WHO WANTS TO BE A MANAGER?
By MARILYN MOATS KENNEDY, CHICAGO , USA (Management consultant)
I agree that there is a psychological recession out there; there is no excitement
In corporate America that anyone has been able to detect. But it is the wrong
Term: “ Recession “ implies that there is going to be a bounce back. And there
Is nothing that companies can do to make young people more interested in their
careers there. They don’t care about “making it” in corporate America.
I t makes it sound as though these people are sad. I don’t think they are sad at all.
They are pragmatic to a fault. They have looked around and said, This is reality.
Young people believe that they are never going to make it big in organizations ,
Not because they could not do it but because it’s not woth doing. What they want
is to make a reasonable amount of money for a reasonable amount of time expended. It does not make sense to make an emotional commitment to any business you do Not own. A company can lay you off at any time- It is a one-way commitment.
So they don’t want to be managers in companies; they don’t want to manage
People- or even themselves. They will give you twice the work for half the money
if they can be independent. They don’t want to participate in office politics; They
are not coming to your Christmas social; they are going to push an agenda every
day as hard as they can and be and be out there at 5; and if the boss does not like them, that’s no problem. Basically, they are willing to put up with jobs in companies until they reach the point where they have had enough experience that they can go out on their own.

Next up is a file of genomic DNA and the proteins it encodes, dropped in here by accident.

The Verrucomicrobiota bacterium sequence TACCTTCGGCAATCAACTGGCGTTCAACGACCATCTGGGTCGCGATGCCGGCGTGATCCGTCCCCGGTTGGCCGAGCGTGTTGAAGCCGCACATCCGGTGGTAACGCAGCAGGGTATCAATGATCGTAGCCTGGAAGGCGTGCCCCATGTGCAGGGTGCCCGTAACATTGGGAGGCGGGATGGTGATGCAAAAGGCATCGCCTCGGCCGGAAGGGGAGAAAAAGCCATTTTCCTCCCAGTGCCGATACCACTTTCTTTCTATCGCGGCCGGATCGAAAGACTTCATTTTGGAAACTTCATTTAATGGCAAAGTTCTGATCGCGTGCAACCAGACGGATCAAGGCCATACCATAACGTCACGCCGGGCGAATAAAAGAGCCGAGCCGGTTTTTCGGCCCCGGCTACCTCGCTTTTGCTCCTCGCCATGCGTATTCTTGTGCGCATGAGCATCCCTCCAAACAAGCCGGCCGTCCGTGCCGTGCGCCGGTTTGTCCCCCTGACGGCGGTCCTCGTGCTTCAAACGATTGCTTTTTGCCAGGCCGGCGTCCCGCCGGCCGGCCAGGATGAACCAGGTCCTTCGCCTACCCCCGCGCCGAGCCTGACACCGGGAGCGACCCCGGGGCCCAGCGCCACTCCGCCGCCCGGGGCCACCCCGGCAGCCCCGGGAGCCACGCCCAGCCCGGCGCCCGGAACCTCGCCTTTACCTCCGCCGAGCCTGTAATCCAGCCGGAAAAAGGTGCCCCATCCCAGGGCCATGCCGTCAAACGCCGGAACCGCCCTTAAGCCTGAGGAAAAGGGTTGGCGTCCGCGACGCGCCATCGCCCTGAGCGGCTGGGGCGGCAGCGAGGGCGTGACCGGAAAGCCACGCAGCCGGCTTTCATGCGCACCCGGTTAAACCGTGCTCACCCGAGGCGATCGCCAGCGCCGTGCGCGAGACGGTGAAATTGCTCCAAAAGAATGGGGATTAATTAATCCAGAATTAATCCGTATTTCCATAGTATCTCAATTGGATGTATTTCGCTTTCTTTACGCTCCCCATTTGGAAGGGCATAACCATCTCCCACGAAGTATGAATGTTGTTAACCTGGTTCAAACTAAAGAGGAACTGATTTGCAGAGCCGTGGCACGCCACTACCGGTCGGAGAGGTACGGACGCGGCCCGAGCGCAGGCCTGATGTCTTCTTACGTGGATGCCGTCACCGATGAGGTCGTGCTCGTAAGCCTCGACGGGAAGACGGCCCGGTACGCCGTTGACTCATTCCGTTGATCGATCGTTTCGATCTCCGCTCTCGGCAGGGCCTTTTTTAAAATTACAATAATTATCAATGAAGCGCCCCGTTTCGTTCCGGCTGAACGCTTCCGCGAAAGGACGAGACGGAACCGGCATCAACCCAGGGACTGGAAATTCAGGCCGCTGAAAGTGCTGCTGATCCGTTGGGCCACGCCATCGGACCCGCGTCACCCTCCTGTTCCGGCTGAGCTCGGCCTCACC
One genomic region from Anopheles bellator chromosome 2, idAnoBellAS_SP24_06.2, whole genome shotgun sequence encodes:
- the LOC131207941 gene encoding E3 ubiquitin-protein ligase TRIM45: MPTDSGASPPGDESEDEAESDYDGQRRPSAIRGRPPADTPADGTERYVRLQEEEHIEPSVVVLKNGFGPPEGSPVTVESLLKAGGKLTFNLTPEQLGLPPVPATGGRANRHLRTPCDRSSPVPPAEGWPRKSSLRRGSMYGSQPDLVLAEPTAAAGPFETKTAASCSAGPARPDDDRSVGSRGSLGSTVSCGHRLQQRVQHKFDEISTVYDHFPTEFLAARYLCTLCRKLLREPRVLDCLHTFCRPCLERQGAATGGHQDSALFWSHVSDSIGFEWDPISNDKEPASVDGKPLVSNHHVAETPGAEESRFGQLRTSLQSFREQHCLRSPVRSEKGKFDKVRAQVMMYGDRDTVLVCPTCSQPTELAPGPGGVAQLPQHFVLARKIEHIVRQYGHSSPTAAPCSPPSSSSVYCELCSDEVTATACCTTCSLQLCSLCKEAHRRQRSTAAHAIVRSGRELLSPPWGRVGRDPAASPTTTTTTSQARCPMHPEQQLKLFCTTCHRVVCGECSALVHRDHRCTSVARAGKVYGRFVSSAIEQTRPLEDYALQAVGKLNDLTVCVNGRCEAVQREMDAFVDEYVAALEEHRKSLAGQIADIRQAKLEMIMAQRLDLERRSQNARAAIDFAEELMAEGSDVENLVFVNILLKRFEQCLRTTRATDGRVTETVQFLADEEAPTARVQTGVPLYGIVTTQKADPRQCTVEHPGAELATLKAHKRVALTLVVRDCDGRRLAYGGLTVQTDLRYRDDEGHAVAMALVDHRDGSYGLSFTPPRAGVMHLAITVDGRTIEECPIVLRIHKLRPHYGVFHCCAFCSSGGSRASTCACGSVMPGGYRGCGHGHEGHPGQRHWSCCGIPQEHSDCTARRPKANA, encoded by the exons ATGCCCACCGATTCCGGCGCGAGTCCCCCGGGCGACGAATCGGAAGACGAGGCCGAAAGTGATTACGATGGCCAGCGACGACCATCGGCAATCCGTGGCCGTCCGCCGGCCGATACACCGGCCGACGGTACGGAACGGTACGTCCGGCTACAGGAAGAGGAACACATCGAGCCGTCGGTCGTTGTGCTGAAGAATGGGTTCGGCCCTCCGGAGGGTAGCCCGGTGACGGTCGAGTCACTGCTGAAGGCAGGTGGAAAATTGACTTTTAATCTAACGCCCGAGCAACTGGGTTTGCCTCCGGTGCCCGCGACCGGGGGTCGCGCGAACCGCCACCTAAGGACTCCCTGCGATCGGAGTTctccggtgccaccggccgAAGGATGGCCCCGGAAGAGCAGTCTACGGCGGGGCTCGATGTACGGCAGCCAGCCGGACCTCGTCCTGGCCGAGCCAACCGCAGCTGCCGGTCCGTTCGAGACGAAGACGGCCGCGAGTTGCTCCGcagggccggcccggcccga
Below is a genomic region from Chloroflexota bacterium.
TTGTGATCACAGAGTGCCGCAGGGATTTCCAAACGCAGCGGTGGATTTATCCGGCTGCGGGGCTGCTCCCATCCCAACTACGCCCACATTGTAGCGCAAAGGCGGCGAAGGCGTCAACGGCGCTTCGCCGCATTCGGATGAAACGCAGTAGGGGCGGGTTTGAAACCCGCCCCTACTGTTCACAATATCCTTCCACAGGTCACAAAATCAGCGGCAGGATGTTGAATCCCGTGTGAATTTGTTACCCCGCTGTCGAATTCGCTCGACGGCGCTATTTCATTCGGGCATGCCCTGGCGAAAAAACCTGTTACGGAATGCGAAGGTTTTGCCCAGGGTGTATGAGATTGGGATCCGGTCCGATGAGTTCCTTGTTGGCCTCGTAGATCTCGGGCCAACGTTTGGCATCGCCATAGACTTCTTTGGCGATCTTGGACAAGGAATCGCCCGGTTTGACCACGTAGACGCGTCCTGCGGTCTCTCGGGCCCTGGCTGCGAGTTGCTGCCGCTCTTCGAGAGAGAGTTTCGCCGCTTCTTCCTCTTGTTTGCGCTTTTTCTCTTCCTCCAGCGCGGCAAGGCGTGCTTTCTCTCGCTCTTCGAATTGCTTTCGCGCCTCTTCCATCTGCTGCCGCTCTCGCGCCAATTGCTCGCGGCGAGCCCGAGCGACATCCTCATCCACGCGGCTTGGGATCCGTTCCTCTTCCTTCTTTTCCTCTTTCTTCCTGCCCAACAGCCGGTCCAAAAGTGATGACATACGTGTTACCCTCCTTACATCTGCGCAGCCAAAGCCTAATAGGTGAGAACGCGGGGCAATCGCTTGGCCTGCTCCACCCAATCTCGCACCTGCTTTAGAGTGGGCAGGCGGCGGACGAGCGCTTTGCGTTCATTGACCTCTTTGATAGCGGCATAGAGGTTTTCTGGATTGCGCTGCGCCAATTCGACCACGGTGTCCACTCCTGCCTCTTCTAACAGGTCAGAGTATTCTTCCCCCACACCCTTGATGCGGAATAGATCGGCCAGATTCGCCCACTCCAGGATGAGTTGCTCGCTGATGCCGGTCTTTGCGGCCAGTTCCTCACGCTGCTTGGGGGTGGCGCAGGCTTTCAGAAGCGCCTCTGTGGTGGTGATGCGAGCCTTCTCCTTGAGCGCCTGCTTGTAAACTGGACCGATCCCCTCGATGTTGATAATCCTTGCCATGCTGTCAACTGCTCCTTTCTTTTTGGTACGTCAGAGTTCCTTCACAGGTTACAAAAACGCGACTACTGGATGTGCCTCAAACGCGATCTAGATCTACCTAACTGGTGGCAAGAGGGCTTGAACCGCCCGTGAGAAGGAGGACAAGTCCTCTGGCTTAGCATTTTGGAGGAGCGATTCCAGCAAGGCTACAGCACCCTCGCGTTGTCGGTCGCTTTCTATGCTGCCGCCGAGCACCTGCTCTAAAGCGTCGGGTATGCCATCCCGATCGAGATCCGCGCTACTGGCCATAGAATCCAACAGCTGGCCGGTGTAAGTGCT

Everybody young who is hired now will tell you that they don’t want to be
“employed” – they want to be 1099s. These people change jobs all the time,
and it’s no big deal.(If you hear anybody say “job-hopper”, you are dealing with someone who is mentally arthritic.)The biggest trend I’have seen over the past ten years is self-employment ; the heroes of the young are people like the guy who started Face book and the people who started Google. If I were head of a Fortune 50 Company, I would have a division of entrepreneurship, and I would be funding ideas- My own version of micro- lending. I would be trying to attract young people with ideas Into some kind of partnership, because there’s no way to convince these people that they don’t want to be self-employed.
And It’s not just under-30s who are feeling disconnected. Of 60-year olds,only 4
Percent have saved enough money to retire comfortably at 66. And 24 percent
Of children under the age of 12 have a father who’s at least 55. Those older workers are not going to retire at 65. In olden days, at 55, you wouldn’t even think about changing jobs or careers, because you had only 10 years to work. But if you are looking at twenty more years, you might think , “ I can’t do this for another 20 years - I will kill myself .“ So when older workers get a buy out offer, plenty of them are on board immediately.
And companies don’t understand that if one person asks for a package out, there are twenty – five more who want to get out.
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25th August 2008 From India , Pune
I have the impression, that what ever happens in America, follows in to India, in due course.
In seveties, while I was in the Army, I read the book " Crisis in Comand", based on the US Army's experiences in Vietnam War, surely the same seems to be happening to the India Army today.
In sixties, read in the Readers's Digest, "America is a cauldron, in which different casts and peoples are being brewed, for some civilisation to emerge in future. Same could be said of India, which, after the British left, is also a cauldron in the similar sense. The democracy, has forced has put us in similar situation as the US cauldron.
The trend as mentioned by MARILYN MOATS KENNEDY, CHICAGO, is, it is a forgone conclusion, is reaching the Indian ethos and culture. JUST WAIT AND WATCH.
6th September 2008 From India , Lucknow